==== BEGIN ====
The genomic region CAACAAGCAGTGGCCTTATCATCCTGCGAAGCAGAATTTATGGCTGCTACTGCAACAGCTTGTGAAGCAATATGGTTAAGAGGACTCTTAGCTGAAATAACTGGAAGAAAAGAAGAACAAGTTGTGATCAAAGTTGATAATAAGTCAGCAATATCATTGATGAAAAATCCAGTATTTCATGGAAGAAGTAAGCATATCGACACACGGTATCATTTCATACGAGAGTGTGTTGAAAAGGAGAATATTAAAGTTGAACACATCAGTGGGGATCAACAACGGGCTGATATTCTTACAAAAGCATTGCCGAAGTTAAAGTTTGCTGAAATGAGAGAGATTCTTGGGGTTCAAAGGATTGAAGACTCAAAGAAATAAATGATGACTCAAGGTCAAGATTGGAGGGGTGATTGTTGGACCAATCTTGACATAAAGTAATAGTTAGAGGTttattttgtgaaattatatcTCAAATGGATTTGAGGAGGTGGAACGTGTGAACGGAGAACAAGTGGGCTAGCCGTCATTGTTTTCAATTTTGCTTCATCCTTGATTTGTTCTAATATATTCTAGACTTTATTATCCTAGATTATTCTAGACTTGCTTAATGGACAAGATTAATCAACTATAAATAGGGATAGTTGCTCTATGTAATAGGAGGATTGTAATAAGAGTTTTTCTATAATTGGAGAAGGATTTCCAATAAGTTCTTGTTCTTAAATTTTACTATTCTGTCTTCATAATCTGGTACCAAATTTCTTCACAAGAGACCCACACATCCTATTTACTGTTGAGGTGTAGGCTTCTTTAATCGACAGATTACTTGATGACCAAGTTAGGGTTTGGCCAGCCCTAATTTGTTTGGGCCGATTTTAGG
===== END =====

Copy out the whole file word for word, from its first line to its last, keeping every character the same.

The genomic region CAACAAGCAGTGGCCTTATCATCCTGCGAAGCAGAATTTATGGCTGCTACTGCAACAGCTTGTGAAGCAATATGGTTAAGAGGACTCTTAGCTGAAATAACTGGAAGAAAAGAAGAACAAGTTGTGATCAAAGTTGATAATAAGTCAGCAATATCATTGATGAAAAATCCAGTATTTCATGGAAGAAGTAAGCATATCGACACACGGTATCATTTCATACGAGAGTGTGTTGAAAAGGAGAATATTAAAGTTGAACACATCAGTGGGGATCAACAACGGGCTGATATTCTTACAAAAGCATTGCCGAAGTTAAAGTTTGCTGAAATGAGAGAGATTCTTGGGGTTCAAAGGATTGAAGACTCAAAGAAATAAATGATGACTCAAGGTCAAGATTGGAGGGGTGATTGTTGGACCAATCTTGACATAAAGTAATAGTTAGAGGTttattttgtgaaattatatcTCAAATGGATTTGAGGAGGTGGAACGTGTGAACGGAGAACAAGTGGGCTAGCCGTCATTGTTTTCAATTTTGCTTCATCCTTGATTTGTTCTAATATATTCTAGACTTTATTATCCTAGATTATTCTAGACTTGCTTAATGGACAAGATTAATCAACTATAAATAGGGATAGTTGCTCTATGTAATAGGAGGATTGTAATAAGAGTTTTTCTATAATTGGAGAAGGATTTCCAATAAGTTCTTGTTCTTAAATTTTACTATTCTGTCTTCATAATCTGGTACCAAATTTCTTCACAAGAGACCCACACATCCTATTTACTGTTGAGGTGTAGGCTTCTTTAATCGACAGATTACTTGATGACCAAGTTAGGGTTTGGCCAGCCCTAATTTGTTTGGGCCGATTTTAGG